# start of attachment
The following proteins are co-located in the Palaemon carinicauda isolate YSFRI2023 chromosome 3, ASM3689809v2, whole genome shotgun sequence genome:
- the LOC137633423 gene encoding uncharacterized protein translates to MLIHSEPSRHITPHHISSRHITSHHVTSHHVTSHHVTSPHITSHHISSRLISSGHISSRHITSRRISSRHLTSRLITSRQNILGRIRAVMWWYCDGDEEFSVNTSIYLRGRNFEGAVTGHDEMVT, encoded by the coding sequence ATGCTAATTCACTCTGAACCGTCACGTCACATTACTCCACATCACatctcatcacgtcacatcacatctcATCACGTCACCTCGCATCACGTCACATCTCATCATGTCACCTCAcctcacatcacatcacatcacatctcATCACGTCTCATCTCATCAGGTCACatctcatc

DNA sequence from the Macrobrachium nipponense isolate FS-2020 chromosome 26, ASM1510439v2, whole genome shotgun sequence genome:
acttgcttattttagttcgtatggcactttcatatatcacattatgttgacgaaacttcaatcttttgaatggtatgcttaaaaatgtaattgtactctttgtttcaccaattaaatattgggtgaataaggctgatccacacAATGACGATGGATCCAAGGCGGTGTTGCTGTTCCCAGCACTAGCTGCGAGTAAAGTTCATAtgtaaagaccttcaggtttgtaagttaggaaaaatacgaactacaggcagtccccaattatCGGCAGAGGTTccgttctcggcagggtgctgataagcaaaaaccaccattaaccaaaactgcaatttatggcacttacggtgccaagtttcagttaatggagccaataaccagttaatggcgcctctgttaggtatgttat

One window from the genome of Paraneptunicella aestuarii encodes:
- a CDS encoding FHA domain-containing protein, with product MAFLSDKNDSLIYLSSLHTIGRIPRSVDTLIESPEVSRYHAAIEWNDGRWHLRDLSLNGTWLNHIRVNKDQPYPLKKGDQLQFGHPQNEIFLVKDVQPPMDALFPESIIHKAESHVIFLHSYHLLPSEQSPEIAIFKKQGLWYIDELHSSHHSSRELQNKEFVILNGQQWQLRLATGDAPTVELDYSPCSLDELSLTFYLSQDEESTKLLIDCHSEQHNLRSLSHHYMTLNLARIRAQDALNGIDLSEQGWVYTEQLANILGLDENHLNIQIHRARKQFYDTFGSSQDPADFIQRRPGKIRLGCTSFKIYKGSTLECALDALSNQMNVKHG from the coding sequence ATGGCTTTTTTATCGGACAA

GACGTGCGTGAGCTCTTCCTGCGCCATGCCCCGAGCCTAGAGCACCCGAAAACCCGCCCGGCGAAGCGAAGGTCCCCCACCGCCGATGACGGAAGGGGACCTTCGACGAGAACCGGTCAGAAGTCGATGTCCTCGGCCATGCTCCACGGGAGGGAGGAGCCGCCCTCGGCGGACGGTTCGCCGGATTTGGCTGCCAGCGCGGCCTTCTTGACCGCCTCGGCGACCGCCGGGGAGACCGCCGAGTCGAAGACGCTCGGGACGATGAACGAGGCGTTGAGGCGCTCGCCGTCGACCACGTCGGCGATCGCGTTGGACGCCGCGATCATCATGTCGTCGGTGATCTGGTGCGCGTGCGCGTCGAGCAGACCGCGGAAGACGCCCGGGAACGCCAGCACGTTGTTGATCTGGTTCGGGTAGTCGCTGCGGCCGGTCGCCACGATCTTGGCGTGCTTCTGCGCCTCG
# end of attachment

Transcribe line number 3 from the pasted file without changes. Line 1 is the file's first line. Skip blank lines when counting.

DNA sequence from the Macrobrachium nipponense isolate FS-2020 chromosome 26, ASM1510439v2, whole genome shotgun sequence genome: